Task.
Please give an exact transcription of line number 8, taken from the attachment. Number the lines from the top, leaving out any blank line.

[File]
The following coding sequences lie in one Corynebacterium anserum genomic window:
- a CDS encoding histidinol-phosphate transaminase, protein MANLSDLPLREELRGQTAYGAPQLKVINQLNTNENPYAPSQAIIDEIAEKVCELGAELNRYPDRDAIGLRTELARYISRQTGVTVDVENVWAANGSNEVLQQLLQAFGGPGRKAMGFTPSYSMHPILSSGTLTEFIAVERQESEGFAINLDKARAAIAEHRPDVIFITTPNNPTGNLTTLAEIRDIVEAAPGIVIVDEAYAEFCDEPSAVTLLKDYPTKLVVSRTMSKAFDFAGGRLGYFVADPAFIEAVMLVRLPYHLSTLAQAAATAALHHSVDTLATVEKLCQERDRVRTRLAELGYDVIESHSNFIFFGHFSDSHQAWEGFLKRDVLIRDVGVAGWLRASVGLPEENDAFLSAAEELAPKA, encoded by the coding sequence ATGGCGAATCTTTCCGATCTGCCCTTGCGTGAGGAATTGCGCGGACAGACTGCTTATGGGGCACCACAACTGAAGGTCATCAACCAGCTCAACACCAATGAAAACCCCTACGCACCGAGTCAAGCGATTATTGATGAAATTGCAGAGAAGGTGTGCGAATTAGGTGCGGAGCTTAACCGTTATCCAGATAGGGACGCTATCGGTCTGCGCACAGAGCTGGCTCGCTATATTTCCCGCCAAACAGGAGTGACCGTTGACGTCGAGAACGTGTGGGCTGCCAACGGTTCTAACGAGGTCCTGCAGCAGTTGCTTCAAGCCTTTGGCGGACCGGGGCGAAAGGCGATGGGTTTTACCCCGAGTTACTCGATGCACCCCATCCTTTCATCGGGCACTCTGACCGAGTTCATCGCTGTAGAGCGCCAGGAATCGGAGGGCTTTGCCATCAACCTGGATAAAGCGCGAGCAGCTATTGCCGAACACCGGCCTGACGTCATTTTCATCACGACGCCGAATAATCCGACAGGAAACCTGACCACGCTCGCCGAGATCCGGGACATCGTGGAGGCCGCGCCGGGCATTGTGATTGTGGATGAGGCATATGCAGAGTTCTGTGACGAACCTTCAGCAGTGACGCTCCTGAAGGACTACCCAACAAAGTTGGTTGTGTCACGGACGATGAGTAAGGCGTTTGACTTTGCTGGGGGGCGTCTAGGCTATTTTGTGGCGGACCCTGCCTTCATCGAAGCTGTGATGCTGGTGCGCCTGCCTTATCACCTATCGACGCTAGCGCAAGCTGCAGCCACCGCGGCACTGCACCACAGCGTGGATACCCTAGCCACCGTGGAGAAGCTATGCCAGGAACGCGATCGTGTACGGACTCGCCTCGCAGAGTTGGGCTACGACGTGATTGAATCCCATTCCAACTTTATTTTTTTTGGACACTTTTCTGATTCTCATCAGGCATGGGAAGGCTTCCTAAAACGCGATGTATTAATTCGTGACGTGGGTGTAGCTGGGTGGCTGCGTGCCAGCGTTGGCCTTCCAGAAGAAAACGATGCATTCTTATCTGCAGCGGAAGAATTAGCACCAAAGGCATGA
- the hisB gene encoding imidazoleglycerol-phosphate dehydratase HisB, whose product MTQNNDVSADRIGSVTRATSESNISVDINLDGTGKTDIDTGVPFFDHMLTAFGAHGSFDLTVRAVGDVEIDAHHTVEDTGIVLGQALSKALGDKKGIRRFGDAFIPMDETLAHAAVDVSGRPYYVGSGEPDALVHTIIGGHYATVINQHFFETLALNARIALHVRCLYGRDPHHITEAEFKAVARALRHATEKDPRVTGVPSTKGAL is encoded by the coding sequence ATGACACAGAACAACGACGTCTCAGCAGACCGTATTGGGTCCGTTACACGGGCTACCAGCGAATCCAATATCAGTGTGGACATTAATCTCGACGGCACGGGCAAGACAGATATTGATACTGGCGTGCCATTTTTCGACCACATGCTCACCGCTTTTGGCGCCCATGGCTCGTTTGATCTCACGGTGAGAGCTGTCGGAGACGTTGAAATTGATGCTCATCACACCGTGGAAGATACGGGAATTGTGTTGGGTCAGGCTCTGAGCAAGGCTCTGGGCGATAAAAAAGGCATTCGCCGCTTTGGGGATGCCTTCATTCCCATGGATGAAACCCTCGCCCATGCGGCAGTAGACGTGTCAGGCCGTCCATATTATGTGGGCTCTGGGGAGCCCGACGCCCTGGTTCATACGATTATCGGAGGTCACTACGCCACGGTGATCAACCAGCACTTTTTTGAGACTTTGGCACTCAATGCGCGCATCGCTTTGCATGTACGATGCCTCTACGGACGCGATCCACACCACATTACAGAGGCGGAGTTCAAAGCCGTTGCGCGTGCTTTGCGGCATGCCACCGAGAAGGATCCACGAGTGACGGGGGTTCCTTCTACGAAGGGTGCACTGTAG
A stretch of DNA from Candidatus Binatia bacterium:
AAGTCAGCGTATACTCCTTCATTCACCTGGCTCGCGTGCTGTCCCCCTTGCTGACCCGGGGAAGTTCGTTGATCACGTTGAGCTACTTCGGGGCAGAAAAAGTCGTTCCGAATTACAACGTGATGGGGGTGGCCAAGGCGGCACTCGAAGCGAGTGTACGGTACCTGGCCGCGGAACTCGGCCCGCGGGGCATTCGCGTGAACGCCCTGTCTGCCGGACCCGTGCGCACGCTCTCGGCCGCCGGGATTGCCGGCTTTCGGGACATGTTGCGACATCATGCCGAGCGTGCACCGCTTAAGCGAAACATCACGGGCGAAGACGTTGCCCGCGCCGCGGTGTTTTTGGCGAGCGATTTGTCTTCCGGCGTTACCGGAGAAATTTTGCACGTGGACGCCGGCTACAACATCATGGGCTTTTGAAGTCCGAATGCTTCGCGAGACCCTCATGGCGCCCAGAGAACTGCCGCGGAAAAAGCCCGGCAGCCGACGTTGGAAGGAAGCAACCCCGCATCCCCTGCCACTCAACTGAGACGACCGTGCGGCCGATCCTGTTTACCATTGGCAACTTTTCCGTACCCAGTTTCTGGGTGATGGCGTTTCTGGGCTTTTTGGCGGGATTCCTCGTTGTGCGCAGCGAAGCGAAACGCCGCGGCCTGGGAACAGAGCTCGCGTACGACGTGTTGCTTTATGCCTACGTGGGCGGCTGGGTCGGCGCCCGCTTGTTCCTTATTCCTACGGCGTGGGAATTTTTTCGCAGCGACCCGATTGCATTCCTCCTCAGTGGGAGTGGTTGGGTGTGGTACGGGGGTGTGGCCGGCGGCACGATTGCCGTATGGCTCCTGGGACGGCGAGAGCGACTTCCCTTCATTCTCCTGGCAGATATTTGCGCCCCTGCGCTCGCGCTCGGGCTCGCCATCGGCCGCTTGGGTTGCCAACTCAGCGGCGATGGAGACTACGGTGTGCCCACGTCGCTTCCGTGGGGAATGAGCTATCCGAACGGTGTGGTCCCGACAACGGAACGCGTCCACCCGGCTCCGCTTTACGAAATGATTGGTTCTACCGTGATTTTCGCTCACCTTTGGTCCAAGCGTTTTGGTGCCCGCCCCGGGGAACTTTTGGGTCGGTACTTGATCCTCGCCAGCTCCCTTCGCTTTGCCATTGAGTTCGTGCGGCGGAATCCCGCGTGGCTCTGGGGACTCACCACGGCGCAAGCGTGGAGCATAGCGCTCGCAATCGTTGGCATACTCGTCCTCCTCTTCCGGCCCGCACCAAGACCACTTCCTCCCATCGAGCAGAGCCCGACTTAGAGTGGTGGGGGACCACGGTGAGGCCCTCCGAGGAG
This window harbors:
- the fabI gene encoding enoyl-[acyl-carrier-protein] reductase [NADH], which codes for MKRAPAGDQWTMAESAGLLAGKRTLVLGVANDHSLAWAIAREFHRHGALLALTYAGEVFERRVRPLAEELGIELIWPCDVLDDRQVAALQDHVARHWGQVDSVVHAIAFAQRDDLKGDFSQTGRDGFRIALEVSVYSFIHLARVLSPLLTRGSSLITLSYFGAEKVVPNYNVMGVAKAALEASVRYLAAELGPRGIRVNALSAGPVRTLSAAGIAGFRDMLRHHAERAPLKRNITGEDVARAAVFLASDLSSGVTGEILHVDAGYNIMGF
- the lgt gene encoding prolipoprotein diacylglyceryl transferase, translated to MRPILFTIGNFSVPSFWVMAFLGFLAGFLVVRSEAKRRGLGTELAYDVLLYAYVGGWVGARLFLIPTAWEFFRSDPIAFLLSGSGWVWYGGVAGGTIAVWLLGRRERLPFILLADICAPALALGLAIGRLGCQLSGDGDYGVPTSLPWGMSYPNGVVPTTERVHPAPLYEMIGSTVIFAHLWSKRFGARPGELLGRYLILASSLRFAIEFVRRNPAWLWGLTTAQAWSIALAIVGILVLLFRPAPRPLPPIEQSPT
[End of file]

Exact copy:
- the lgt gene encoding prolipoprotein diacylglyceryl transferase, translated to MRPILFTIGNFSVPSFWVMAFLGFLAGFLVVRSEAKRRGLGTELAYDVLLYAYVGGWVGARLFLIPTAWEFFRSDPIAFLLSGSGWVWYGGVAGGTIAVWLLGRRERLPFILLADICAPALALGLAIGRLGCQLSGDGDYGVPTSLPWGMSYPNGVVPTTERVHPAPLYEMIGSTVIFAHLWSKRFGARPGELLGRYLILASSLRFAIEFVRRNPAWLWGLTTAQAWSIALAIVGILVLLFRPAPRPLPPIEQSPT